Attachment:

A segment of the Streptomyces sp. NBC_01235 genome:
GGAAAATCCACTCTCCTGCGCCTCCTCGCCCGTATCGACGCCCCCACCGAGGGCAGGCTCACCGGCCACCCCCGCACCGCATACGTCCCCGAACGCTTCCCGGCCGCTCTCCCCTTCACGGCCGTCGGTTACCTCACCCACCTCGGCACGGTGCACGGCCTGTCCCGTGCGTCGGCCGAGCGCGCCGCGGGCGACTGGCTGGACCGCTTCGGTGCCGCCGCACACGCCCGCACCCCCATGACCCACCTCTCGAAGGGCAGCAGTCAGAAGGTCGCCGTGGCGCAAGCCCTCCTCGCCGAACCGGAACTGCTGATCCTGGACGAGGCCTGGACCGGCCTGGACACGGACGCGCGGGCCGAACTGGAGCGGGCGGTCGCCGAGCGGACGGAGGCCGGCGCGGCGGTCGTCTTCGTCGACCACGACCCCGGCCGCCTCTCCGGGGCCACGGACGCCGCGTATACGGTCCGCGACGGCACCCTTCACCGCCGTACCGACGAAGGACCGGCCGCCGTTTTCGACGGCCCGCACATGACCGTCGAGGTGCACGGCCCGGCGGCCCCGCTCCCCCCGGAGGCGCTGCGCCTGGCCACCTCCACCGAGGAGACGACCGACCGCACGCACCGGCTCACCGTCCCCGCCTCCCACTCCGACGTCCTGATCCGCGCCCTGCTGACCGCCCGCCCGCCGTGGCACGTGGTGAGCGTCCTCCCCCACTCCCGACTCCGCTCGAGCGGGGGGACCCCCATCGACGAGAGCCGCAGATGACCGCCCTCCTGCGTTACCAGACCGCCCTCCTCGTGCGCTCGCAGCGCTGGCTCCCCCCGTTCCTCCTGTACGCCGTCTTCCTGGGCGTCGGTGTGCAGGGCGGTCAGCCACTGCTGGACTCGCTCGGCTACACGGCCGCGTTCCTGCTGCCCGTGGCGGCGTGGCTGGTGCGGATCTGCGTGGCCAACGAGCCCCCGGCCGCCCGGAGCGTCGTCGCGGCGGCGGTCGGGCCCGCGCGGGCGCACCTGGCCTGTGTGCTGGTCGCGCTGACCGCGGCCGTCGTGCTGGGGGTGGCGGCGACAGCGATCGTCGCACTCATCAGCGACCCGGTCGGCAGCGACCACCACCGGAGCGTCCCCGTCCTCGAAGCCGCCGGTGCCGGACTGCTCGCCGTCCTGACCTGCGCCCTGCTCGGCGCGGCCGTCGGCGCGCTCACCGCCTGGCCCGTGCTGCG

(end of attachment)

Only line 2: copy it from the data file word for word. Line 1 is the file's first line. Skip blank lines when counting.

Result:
GGAAAATCCACTCTCCTGCGCCTCCTCGCCCGTATCGACGCCCCCACCGAGGGCAGGCTCACCGGCCACCCCCGCACCGCATACGTCCCCGAACGCTTCCCGGCCGCTCTCCCCTTCACGGCCGTCGGTTACCTCACCCACCTCGGCACGGTGCACGGCCTGTCCCGTGCGTCGGCCGAGCGCGCCGCGGGCGACTGGCTGGACCGCTTCGGTGCCGCCGCACACGCCCGCACCCCCATGACCCACCTCTCGAAGGGCAGCAGTCAGAAGGTCGCCGTGGCGCAAGCCCTCCTCGCCGAACCGGAACTGCTGATCCTGGACGAGGCCTGGACCGGCCTGGACACGGACGCGCGGGCCGAACTGGAGCGGGCGGTCGCCGAGCGGACGGAGGCCGGCGCGGCGGTCGTCTTCGTCGACCACGACCCCGGCCGCCTCTCCGGGGCCACGGACGCCGCGTATACGGTCCGCGACGGCACCCTTCACCGCCGTACCGACGAAGGACCGGCCGCCGTTTTCGACGGCCCGCACATGACCGTCGAGGTGCACGGCCCGGCGGCCCCGCTCCCCCCGGAGGCGCTGCGCCTGGCCACCTCCACCGAGGAGACGACCGACCGCACGCACCGGCTCACCGTCCCCGCCTCCCACTCCGACGTCCTGATCCGCGCCCTGCTGACCGCCCGCCCGCCGTGGCACGTGGTGAGCGTCCTCCCCCACTCCCGACTCCGCTCGAGCGGGGGGACCCCCATCGACGAGAGCCGCAGATGACCGCCCTCCTGCGTTACCAGACCGCCCTCCTCGTGCGCTCGCAGCGCTGGCTCCCCCCGTTCCTCCTGTACGCCGTCTTCCTGGGCGTCGGTGTGCAGGGCGGTCAGCCACTGCTGGACTCGCTCGGCTACACGGCCGCGTTCCTGCTGCCCGTGGCGGCGTGGCTGGTGCGGATCTGCGTGGCCAACGAGCCCCCGGCCGCCCGGAGCGTCGTCGCGGCGGCGGTCGGGCCCGCGCGGGCGCACCTGGCCTGTGTGCTGGTCGCGCTGACCGCGGCCGTCGTGCTGGGGGTGGCGGCGACAGCGATCGTCGCACTCATCAGCGACCCGGTCGGCAGCGACCACCACCGGAGCGTCCCCGTCCTCGAAGCCGCCGGTGCCGGACTGCTCGCCGTCCTGACCTGCGCCCTGCTCGGCGCGGCCGTCGGCGCGCTCACCGCCTGGCCCGTGCTGCG